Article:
What do you do when you invest in researching and pursuing a merchant but end up losing the account to a competitor? Do you argue with the merchant who rejected you? Disparage the competition? Take your lumps and move on? Consider it a learning experience and aim to do better with the next lead? Hold onto the lost prospect for possible future follow-up?
I expect you, as readers of The Green Sheet, know it's not productive to argue with a merchant who says no to your offering or try to make the merchant feel uncertain by saying derogatory things about the provider the merchant selected. And if you've had success in sales, you do move on after learning from the loss, striving to do better next time. But if you didn't answer yes to the last question posed above, you could be losing out on a significant amount of business.
Merchants will often appreciate a merchant level salesperson (MLS) who sincerely wants to gain knowledge by asking questions about why a merchant selected a different provider. Uncovering weaknesses in you and your company that you weren't aware of is an end in itself, but it can also mark the beginning of a new relationship with the merchant whom you might typically consider to be a lost cause.
In Good Selling!SM: The Basics, Paul H. Green advises MLSs to keep a file of the ones that got away. "Keep detailed notes on what they liked about the service, and why they went with the competition," Green wrote. "Then set a follow-up date for several months in the future."
Ray Makela, CEO and managing director at the Sales Readiness Group, said it is critically important to continue to treat lost accounts as if they are potential customers. "So we've spent time investing in the relationship, learning about their organization, understanding what's important to them and what their problems are," he said. "Well, let's continue to use that. Let's go back to them and add value. Maybe we can offer them some additional advice, some insights, a whitepaper, invite them to a webinar, or some other value-added service that we have to continue to engage."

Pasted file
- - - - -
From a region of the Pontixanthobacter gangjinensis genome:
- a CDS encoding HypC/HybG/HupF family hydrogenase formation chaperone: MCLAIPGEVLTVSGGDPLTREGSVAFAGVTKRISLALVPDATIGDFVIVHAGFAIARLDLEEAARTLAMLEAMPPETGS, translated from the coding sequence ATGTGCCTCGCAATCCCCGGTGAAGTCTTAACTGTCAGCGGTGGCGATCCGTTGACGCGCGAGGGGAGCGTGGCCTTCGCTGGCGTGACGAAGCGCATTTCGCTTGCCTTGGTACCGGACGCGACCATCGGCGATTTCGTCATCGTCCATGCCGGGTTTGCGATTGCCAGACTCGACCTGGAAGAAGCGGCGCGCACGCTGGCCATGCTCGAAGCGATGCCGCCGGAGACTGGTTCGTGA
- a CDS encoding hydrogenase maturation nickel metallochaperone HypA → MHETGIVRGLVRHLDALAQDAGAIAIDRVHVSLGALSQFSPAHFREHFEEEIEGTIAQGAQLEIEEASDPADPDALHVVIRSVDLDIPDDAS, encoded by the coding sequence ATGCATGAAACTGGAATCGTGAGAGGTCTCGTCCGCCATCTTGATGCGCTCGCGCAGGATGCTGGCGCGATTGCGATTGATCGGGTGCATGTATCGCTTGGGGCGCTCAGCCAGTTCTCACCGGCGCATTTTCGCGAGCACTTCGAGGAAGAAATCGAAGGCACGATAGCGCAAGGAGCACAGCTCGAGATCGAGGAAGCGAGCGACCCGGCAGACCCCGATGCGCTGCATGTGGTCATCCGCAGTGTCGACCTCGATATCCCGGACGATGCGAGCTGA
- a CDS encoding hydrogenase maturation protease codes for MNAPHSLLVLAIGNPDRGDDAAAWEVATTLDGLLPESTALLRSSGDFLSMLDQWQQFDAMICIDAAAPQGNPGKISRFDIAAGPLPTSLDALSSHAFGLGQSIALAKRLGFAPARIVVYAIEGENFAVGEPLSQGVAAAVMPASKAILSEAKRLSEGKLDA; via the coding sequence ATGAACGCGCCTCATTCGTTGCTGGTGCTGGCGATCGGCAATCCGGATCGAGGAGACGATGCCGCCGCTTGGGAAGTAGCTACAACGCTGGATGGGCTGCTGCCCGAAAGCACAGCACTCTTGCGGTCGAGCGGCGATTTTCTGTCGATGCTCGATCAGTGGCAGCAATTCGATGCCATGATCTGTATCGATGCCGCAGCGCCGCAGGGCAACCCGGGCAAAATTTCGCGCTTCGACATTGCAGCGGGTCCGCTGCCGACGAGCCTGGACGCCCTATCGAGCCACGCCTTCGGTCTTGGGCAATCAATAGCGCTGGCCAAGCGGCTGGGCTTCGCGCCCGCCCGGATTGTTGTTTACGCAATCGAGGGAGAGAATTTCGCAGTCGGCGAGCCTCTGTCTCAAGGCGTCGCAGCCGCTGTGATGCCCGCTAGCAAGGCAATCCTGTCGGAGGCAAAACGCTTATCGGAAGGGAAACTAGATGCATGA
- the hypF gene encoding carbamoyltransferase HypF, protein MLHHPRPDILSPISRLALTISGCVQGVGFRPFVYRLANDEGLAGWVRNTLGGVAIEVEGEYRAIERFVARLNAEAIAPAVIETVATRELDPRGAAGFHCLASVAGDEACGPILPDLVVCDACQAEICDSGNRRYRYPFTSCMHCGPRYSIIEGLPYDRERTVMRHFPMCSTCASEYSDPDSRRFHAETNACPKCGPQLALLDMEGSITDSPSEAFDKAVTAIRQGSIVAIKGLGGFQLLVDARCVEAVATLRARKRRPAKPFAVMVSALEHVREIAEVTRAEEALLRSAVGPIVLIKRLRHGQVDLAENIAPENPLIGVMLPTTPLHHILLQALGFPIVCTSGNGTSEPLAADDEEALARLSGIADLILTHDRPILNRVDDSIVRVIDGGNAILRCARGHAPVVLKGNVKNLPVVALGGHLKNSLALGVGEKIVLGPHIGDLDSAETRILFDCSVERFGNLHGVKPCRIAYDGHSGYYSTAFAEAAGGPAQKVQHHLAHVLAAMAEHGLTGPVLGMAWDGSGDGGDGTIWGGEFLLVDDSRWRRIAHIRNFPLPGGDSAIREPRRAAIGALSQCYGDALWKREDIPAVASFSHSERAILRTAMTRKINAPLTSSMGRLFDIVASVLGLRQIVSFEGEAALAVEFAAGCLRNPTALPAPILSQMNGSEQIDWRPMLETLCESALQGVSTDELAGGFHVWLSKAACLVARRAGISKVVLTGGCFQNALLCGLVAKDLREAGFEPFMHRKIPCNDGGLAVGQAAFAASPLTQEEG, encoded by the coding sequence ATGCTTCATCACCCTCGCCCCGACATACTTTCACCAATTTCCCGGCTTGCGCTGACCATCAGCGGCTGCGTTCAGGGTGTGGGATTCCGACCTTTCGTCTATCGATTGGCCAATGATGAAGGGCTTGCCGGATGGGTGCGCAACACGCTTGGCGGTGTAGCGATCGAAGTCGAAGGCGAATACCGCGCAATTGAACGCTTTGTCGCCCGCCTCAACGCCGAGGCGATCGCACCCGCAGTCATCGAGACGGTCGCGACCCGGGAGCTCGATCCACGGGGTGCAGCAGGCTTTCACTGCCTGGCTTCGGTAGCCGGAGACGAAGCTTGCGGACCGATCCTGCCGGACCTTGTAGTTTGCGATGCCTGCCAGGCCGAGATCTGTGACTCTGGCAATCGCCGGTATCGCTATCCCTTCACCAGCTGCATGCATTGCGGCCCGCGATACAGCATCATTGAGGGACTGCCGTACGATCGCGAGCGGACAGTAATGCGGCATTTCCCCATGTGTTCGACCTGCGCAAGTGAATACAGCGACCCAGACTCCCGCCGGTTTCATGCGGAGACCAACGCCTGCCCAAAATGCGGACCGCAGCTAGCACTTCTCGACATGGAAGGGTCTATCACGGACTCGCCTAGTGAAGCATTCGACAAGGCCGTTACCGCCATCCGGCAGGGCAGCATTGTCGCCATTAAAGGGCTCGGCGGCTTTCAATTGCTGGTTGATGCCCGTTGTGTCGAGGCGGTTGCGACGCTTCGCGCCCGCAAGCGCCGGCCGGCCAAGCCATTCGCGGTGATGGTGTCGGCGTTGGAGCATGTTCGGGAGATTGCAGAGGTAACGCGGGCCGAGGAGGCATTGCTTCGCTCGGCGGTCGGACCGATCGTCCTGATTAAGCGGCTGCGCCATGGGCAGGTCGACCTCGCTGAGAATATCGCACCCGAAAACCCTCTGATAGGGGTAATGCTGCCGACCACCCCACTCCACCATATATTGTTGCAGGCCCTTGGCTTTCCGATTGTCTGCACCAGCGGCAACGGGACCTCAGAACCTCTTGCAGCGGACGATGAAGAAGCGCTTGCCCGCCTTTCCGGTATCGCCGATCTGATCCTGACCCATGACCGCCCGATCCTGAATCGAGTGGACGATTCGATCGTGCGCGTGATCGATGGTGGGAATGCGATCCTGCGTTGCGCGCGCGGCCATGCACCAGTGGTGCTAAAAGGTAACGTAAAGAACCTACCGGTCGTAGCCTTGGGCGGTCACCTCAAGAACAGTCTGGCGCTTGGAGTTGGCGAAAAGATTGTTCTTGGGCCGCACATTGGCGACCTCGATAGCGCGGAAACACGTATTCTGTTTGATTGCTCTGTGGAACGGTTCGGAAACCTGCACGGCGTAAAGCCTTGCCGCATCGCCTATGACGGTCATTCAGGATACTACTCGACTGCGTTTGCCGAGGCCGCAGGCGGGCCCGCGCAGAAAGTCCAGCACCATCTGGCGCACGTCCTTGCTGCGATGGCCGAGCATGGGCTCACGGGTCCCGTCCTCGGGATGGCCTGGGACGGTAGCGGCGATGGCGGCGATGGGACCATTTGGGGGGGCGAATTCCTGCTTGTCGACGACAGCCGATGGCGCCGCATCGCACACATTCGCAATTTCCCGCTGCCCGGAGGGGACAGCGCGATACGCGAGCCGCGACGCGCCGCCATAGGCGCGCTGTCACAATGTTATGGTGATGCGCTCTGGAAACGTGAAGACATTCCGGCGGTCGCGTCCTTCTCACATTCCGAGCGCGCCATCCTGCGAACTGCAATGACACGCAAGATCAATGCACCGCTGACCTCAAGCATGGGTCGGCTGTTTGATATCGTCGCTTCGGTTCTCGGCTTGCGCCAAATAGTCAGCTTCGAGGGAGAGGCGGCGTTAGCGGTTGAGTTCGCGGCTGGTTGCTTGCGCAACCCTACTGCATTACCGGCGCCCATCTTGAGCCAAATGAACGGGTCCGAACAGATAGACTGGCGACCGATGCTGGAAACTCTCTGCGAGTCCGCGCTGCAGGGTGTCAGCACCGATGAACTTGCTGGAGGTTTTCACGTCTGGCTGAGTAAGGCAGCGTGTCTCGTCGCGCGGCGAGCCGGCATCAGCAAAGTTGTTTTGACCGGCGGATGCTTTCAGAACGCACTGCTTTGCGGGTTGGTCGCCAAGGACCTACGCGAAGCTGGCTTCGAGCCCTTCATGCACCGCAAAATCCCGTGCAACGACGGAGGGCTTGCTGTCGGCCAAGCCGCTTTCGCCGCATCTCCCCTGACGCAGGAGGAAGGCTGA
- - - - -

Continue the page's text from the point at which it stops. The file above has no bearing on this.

Then, after you've added value and deepened rapport, the merchant will be more receptive to your asking about how things are going with your competitor. Green said that if a merchant gives the competitve service provider rave reviews, reply with something like, "Well, that's great." He advised not to disparage the competition.
However, he added that if the merchant should hint at dissatisfaction, "probe for more details. Don't assume an 'I told you so' attitude; rather, become the problem solver. Empathize with the merchant while you discover exactly what it is that the competition is failing to do. Allow the merchant to save face after making a bad choice."
Then find out if the merchant is open to talking about services you offer and how you can be helpful. Of course, some merchants will never do business with you for a variety of reasons, but don't assume this is true of every merchant who rejects you on the first go-round. Evaluate, wait, ask questions and add value. Then see whether you've turned a no into a yes.
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